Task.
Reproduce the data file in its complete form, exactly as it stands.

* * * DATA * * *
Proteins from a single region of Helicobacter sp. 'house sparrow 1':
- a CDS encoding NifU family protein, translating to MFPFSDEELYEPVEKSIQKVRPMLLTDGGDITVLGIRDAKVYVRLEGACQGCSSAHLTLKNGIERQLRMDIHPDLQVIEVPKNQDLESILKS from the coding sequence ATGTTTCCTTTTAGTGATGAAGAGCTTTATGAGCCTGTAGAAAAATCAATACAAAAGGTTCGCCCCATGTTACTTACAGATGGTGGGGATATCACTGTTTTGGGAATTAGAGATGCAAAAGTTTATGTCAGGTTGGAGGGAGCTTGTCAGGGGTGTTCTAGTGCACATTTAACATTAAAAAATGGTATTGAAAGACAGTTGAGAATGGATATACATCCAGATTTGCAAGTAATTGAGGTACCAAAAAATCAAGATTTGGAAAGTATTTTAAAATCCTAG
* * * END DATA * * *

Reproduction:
Proteins from a single region of Helicobacter sp. 'house sparrow 1':
- a CDS encoding NifU family protein, translating to MFPFSDEELYEPVEKSIQKVRPMLLTDGGDITVLGIRDAKVYVRLEGACQGCSSAHLTLKNGIERQLRMDIHPDLQVIEVPKNQDLESILKS from the coding sequence ATGTTTCCTTTTAGTGATGAAGAGCTTTATGAGCCTGTAGAAAAATCAATACAAAAGGTTCGCCCCATGTTACTTACAGATGGTGGGGATATCACTGTTTTGGGAATTAGAGATGCAAAAGTTTATGTCAGGTTGGAGGGAGCTTGTCAGGGGTGTTCTAGTGCACATTTAACATTAAAAAATGGTATTGAAAGACAGTTGAGAATGGATATACATCCAGATTTGCAAGTAATTGAGGTACCAAAAAATCAAGATTTGGAAAGTATTTTAAAATCCTAG